May 11, 2017

Mother's Day action to protect health care

With the fate of millions up in the air with the attempted repeal of the Affordable  Care Act, West Virginians for Affordable Health Care and allies are organizing Mother's Day Medicaid Awareness events around the state:

Facebook Event Pages:



There are also postcards (here and here) addressed to Senator Capito (R-WV. If you can't make it, feel free to print and send to these office locations (DC and local recommended) or just send an email.

Senator Capito's vote and influence will be critical to preserving and protecting Medicaid and other health care gains. Please be respectful but clear about your opposition to efforts to weaken health care coverage for West Virginians.

(Note: it's fitting that WV should act at this time since the Mother's Day holiday was born right here.)

May 09, 2017

A birthday to remember

I have long been fascinated by the life and death of John Brown, who was like a monkey wrench thrown by God into the machinery of a sinful slave-holding society. He was a man who lost every battle and major effort of his life yet succeeded after his death in his greatest objective.

I've blogged about Brown here over and over through the years, usually around the time of his raid (October) or his hanging (December).

How's this for historical irony: his trial and execution took part in a part of the state of Virginia that would soon become West Virginia, in large part as a result of a chain of events Brown started.

Thanks to the wonders of Twitter, I realized that he was born on this date 217 years ago.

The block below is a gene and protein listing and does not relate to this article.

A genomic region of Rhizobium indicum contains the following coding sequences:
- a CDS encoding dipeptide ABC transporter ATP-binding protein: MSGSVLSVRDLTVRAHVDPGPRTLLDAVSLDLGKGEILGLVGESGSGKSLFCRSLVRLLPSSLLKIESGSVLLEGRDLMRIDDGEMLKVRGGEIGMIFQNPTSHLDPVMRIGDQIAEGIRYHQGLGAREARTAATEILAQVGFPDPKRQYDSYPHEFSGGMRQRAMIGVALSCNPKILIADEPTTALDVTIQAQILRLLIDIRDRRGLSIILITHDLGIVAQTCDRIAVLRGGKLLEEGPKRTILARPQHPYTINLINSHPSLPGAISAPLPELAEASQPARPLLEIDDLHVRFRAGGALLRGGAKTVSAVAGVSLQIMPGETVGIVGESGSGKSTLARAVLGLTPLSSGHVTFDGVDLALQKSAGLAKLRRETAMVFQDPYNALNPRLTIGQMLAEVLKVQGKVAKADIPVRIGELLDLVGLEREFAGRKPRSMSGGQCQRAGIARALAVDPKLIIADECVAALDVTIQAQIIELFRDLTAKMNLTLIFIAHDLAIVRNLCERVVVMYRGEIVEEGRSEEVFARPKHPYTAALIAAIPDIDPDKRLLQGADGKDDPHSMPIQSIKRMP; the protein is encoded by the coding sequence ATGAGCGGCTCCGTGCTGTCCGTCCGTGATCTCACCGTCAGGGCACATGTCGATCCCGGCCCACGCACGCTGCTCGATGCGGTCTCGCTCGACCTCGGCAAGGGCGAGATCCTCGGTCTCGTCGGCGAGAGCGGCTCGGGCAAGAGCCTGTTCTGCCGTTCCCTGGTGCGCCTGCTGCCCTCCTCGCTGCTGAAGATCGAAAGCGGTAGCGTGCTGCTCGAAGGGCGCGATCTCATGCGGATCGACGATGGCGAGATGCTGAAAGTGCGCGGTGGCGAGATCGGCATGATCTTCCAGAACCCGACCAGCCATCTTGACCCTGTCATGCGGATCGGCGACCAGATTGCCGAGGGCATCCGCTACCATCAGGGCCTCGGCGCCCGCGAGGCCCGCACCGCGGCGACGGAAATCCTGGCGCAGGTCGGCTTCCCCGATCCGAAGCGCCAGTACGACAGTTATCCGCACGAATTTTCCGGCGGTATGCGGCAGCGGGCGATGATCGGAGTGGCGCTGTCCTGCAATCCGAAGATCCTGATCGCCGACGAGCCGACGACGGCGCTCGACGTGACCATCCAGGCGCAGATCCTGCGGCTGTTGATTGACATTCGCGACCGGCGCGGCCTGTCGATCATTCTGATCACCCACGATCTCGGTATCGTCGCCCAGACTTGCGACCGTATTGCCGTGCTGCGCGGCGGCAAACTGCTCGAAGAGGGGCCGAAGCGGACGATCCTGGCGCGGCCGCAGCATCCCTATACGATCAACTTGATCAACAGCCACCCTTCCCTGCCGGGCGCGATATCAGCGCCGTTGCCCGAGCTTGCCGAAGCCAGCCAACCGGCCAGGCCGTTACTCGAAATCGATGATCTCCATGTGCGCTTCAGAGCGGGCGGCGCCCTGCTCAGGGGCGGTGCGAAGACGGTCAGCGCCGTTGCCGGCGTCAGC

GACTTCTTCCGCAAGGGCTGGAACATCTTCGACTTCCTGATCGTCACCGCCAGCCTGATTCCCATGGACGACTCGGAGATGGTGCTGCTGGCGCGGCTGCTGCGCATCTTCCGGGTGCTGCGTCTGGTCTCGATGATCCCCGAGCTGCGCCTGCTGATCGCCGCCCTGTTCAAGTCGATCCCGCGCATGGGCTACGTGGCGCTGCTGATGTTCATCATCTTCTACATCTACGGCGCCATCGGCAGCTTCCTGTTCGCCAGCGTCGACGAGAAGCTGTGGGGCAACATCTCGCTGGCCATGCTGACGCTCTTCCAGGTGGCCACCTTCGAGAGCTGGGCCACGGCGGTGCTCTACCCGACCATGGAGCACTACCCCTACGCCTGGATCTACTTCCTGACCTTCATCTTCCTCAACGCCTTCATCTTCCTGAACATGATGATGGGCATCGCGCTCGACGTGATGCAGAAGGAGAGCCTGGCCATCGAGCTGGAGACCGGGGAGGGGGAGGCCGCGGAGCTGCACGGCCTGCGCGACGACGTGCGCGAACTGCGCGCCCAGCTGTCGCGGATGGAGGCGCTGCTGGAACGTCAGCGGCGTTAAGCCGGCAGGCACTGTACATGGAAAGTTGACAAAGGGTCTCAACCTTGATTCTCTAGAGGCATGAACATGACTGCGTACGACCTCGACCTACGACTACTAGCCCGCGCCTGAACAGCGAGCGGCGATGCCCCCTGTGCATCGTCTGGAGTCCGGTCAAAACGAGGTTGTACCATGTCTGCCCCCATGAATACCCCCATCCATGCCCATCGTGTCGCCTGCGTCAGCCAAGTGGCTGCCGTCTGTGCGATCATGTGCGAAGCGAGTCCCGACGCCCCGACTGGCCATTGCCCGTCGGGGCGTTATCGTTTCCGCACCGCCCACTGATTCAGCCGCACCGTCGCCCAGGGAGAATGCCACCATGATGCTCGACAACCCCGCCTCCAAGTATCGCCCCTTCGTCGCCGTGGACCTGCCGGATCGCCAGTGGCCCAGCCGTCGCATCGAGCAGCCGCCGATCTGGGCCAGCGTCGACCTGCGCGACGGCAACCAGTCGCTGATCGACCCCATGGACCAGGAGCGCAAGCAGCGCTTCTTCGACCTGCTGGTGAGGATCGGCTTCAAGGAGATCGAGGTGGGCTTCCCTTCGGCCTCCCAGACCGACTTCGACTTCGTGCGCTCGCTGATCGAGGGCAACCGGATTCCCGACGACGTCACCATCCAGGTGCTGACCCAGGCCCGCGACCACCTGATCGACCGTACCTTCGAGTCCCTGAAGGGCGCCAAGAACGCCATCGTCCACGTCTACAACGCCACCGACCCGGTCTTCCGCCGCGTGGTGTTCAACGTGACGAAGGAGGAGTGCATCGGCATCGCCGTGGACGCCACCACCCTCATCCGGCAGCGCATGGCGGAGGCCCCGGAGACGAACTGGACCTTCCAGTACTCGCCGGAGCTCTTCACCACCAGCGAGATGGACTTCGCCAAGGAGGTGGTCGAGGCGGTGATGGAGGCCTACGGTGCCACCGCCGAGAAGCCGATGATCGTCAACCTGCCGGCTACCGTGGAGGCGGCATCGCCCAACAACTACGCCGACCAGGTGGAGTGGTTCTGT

So once again, here's an excerpt from his last speech, given while on trial for his life:

Had I interfered in the manner which I behalf of the rich, the powerful, the intelligent, the so-called great, or in behalf of any of their friends, — either father, mother, brother, sister, wife, or children, or any of that class, — and suffered and sacrificed what I have in this interference, it would have been all right; and every man in this court would have deemed it an act worthy of reward rather than punishment.
This court acknowledges, as I suppose, the validity of the law of God. I see a book kissed here which I suppose to be the Bible, or at least the New Testament. That teaches me that all thing whatsoever I would that men should do to me, I should do even so to them. It teaches me further, to “remember them that are in bonds as bound with them.” I endeavored to act upon that instruction. I say, I am yet too young to understand that God is any respecter of persons. I believe that to have interfered as I have done — as I have always freely admitted I have done — in behalf of his despised poor, was not wrong, but right. Now, if it is deemed necessary that I should forfeit my life for the furtherance of the ends of justice, and mingle my blood further with the blood of my children and with the blood of millions in this slave country whose rights are disregarded by wicked, cruel, and unjust enactments, — I submit; so let it be done!